Education for all
There are approximately 150,000 children living on the streets of Ethiopia – and 60,000 of those in Addis Ababa. More than half of these kids do not have access to shelter or adequate food. They mostly survive on what they receive from shining shoes, selling small items to passersby and begging.
ETHIOPIAID’S AIM: Education for all.
Since 2002, Ethiopiaid has worked with Hope Enterprises to feed and school thousands of street children who are rounded up from doorways, bus stations and derelict hovels. Hope has established the following schemes that provide the most disadvantaged children in Ethiopia with quality education and training:
Ladders of Hope
The Ladders of Hope (LoH) programme helps children and youths in Addis Ababa work themselves out of poverty. Each step up on the ladder is outlined in more detail below:
1) Street Children’s Breakfast: Hope provides 850 street children with a breakfast six days a week. The breakfast (two pieces of bread, milk and a banana) provides an incentive for attending informal classes in basic literacy and numeracy which are held afterwards. By removing the constant pressure of finding money for food, the children are given time to learn and gain the skills necessary for a better start in life.
2) Primary and secondary schools: Hope runs six schools throughout Ethiopia, providing free quality education to 697 students. This also includes the provision of school uniforms, materials, counseling and food. Tutorial classes are provided for students in grade 8 and 10 to prepare them for the national exam in June. Students who pass the national examination are encouraged to apply to Universities and those that do not pass the exam are welcomed into Hope's Vocational College.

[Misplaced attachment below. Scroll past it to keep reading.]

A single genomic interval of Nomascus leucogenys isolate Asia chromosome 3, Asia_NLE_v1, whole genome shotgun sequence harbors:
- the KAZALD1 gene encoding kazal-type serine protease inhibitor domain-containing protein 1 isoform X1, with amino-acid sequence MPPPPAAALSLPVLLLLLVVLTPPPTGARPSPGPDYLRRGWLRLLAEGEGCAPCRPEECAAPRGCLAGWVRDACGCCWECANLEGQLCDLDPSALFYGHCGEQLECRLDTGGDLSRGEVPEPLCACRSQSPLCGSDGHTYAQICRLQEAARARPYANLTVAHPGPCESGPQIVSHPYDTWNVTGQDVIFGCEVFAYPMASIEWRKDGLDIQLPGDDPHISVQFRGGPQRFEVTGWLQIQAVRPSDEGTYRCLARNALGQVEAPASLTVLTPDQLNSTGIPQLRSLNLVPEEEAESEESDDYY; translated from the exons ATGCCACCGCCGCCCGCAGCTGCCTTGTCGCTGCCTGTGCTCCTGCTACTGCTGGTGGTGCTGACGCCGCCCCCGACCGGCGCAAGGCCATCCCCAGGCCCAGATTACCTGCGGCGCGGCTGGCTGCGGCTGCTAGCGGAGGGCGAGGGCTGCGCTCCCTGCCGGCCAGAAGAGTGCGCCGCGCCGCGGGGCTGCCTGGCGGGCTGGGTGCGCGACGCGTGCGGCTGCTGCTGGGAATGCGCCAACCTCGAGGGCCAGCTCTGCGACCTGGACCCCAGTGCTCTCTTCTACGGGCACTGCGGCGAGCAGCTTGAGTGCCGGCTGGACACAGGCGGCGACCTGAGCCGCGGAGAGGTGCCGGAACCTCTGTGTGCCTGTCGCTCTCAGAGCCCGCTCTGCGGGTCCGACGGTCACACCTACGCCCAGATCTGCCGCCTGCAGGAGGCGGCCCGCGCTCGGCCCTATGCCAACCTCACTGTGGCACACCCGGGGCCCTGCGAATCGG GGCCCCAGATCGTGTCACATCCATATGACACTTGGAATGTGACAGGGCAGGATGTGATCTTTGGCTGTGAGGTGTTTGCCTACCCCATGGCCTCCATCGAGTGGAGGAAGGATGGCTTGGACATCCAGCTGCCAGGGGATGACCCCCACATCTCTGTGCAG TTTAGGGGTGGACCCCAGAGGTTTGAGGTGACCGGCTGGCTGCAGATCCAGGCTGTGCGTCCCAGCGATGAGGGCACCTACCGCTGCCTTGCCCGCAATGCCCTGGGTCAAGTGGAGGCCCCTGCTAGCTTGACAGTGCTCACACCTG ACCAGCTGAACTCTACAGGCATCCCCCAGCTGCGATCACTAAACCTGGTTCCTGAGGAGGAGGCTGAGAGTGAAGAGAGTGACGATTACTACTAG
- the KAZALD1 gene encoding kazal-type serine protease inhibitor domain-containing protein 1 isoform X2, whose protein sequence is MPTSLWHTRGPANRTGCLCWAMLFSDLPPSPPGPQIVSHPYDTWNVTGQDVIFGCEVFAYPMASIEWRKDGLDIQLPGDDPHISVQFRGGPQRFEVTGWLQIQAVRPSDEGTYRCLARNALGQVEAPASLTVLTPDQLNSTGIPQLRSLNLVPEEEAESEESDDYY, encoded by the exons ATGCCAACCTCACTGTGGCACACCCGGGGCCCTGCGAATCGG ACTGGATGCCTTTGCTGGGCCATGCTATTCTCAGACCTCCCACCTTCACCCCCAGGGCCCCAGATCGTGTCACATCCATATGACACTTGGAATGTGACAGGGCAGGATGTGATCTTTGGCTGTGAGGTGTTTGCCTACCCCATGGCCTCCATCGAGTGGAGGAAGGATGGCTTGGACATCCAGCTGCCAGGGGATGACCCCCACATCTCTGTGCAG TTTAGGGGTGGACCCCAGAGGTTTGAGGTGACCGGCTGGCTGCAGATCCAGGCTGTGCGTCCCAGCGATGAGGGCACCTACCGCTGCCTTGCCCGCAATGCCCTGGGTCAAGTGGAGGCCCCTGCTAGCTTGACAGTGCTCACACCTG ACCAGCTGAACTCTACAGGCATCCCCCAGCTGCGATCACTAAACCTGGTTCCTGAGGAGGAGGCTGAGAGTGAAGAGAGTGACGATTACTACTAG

3) Vocational training: Hope offers a variety of formal and non formal training such as General Metal Fabrication and Assembly (GMFA), Furniture Making, Industrial Electric Machines and Drives Technology (IEMDT) and Food preparation.
4) Self-sufficiency: As a final step on the LoH, Hope offers career counselling and practice interviews to assist students into employment.The objective of the vocational training is to help the students be self-supportive members of the society through employment.
The evening classes provide working parents with the opportunity to learn. In addition to reading and writing, the programme includes information surrounding family planning, hygiene sanitation and HIV/AIDS awareness.
Hope University College
University education in Ethiopia has been a luxury that only the wealthy could afford. The inadequate university infrastructure has meant that many students (with the means to pay) have been forced to go abroad to complete their qualifications. They often do not return to Ethiopia, so valuable skills and expertise are lost. HOPE University College opened in October 2011, as the first public benefit institution of higher learning in Ethiopia. It is currently supporting 551 students through higher education - an opportunity that these young people would otherwise never have had. Of these, 275 are female. They have ambitions to increase the ratio to 60% girls to ensure that they are meeting the increasing demand for academic opportunities for young women in Ethiopia.
In partnership with Hope Enterprises, we have achieved the following:
- Around 1,200 children arrive every morning for a nutritious breakfast that includes a cup of milk, 2 pieces of bread, and a banana. 450 of these children go to primary or secondary school.
- To date, Hope Enterprises purchased and distributed 126,400 loaves of bread to vulnerable children.
- The vocational training college piloted a service staff course tailored for street girls. In 2018 they hope to train 38 mothers and street girls.
- In 2017, 140 students graduated of courses from hospitality, catering and furniture making, to industrial electronics, metalwork, and tailoring. 40 had already secured jobs before graduation.
Read our case studies here